Answer the discussion and at least 2 references.
Healthcare Information Technology Trends
I used to work in one of the largest general hospitals in my city as a med-surg nurse. The most significant technology we used was electronic health records (EHRs). EHRs can hold an enormous amount of information on each patient, yet it is incredibly organized and simple to use. Newly hired nurses started training on the EHRs as an orientation, and basic computer knowledge was expected. The EHRs have many components, such as accessibility of patient data/information, order entry, communication and connectivity, and patient support and management tools (McGonigle & Mastrian, 2018). EHRs also can be very helpful in detecting or predicting population health. From paper charting to computer charting, the technology makes it possible to reduce errors and monitor disease conditions.
There are potential challenges to the use of EHRs. Insufficient training could cause potential harm to data accuracy. There are always privacy issues regarding technology (Sarnese & Bennett, 2020). Missing data or errors could cause potential harm to patients. Alarm fatigue is also a problem among healthcare professionals in a busy practice.
One potential benefit of EHRs is accessibility (Laureate Education, 2018). Healthcare professionals can view the patient’s chart wherever they are and monitor the lab results and disease progression. EHRs also promote communication between healthcare providers and patients, and accessible communication enhances patient outcomes. However, the risk associated with the accessibility of patients’ EHRs is that there is always the threat of infection from malware or a virus (Sarnese & Bennett, 2020). If that happens, the computer will become unavailable, or data could be misused. The patients’ information and privacy would be exposed to the world, which is an ethical and HIPPA regulation issue. The patients’ care would be compromised if the data is not accessible, which lowers the quality of care.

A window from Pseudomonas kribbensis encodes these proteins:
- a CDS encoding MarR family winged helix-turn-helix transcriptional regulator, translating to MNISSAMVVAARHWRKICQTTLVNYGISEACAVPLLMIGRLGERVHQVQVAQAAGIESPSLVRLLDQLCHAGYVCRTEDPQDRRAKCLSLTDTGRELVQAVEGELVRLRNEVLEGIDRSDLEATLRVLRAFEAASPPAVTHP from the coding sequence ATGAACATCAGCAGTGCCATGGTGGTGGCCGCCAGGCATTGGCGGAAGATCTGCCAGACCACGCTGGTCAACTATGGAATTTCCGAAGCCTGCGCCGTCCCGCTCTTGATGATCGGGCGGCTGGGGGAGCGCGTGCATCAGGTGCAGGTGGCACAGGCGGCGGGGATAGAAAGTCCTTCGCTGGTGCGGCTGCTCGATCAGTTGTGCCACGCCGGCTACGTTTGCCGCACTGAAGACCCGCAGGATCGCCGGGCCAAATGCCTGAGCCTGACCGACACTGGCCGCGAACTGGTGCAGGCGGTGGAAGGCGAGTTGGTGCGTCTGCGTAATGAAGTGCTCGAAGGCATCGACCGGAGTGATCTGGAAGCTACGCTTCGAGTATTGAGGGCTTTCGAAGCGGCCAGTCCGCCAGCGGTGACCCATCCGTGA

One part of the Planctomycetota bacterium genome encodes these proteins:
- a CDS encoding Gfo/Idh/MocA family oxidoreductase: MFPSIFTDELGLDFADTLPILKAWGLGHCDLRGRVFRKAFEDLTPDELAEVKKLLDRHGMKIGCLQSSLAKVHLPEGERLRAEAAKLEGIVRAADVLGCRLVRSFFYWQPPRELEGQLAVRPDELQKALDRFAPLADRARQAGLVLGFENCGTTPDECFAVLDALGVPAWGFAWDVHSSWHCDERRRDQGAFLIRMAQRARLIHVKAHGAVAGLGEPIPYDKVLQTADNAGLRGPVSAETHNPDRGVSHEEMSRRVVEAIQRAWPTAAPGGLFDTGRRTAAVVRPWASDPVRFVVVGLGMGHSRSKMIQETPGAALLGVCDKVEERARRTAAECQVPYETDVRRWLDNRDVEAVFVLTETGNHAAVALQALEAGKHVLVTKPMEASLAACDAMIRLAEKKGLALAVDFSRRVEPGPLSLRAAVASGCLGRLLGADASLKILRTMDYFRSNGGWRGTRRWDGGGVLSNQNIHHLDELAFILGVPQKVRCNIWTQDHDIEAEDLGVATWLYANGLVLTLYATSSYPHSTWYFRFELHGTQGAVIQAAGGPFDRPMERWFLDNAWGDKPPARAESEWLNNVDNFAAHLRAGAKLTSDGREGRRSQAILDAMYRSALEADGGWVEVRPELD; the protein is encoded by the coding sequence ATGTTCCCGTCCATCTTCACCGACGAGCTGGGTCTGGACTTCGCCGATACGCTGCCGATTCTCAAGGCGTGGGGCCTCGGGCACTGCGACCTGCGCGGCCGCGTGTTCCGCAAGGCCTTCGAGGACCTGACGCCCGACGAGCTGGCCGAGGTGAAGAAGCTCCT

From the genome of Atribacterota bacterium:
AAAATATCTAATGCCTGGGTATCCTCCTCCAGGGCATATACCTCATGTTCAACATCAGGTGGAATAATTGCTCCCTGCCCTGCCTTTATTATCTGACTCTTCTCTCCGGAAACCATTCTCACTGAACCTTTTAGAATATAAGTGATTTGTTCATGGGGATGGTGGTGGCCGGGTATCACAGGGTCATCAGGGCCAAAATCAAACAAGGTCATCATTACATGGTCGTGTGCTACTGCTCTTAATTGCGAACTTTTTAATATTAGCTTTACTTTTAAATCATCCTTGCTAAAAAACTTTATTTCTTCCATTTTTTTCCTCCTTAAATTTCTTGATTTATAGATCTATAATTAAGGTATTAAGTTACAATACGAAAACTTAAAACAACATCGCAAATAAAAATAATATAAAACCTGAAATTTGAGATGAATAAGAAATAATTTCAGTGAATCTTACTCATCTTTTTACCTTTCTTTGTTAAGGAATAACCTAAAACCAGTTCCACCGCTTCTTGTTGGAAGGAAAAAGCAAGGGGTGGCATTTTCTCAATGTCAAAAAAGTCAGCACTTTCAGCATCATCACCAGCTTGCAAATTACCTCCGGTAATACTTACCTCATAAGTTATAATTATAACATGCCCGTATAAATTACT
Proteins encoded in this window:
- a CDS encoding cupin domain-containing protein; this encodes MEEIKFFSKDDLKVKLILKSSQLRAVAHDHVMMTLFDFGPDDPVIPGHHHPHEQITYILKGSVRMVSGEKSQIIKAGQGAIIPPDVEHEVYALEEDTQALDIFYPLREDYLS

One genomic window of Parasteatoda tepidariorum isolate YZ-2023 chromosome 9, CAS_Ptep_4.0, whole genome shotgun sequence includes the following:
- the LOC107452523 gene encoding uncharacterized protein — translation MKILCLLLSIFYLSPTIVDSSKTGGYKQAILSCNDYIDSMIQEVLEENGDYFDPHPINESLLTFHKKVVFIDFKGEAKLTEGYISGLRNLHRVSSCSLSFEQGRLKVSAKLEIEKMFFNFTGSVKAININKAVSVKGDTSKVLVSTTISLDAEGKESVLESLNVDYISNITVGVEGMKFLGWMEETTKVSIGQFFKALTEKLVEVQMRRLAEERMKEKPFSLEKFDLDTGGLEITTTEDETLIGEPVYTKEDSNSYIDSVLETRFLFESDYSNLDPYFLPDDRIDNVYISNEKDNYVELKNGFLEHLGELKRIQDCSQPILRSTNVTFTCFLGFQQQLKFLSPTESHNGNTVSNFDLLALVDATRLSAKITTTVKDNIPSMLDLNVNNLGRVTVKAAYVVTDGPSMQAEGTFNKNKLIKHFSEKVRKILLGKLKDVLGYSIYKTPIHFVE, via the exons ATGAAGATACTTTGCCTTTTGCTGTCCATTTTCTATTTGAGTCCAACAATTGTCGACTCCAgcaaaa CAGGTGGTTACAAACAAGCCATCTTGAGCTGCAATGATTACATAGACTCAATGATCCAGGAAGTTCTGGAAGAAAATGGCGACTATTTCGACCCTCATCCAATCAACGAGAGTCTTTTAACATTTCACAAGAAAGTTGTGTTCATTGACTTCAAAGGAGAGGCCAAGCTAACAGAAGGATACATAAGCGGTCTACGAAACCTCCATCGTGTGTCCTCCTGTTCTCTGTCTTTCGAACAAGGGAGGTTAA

Radio Frequency Identifier (RFID) technology sounds most promising for impacting healthcare technology in nursing practice. McGonigle & Mastrian describe in their article that RFID uses an electromagnetic field and can help track patients if the RFID is embedded in patients’ identification bracelets. RFID can also track down medical/surgical supplies and replace current barcode technologies. In addition, because RFID uses a radio frequency, it automatically captures the data and patient identification, reducing the time to scan the barcode on patients; thus, RFID can reduce the workload of healthcare providers.
There are more promising benefits from RFIDs. RFIDs can track down things like surgical supplies, reducing the errors caused by surgical equipment left in a patient (McGonicle & Mastrian, 2018). RFIDs automatically update patients’ whereabouts, so this technology provides safe patient care. The automatic transfer of data promotes the efficiency of healthcare delivery. RFIDs can also ensure patient identification. Misidentifying patient leads to medical errors, which is a risk to patients’ safety. RFIDs can enhance patient drug compliance and data documentation. A patient’s medical container with an RFID tag can automatically record each time it opens, and physicians can monitor the medical compliance of patients (Haddara & Staaby, 2018).
Haddara, M., & Staaby, A. (2018). RFID Applications and Adoptions in Healthcare: A Review
on Patient Safety. Procedia Computer Science, 138, 80–88.
Laureate Education (Producer). (2018). Health Informatics and Population Health: Analyzing
Data for Clinical Success [Video file]. Baltimore, MD: Author.
McGonigle, D., & Mastrian, K. G. (2018). Nursing Informatics and the Foundation of Knowledge Fourth Edition. Burlington, MA: Jones & Bartlett Learnings.
Sarnese, P., & Bennett, L. (2020). Healthcare Security and IT: Working together to secure our facilities. Journal of Healthcare Protection Management, 36(1), 85–91.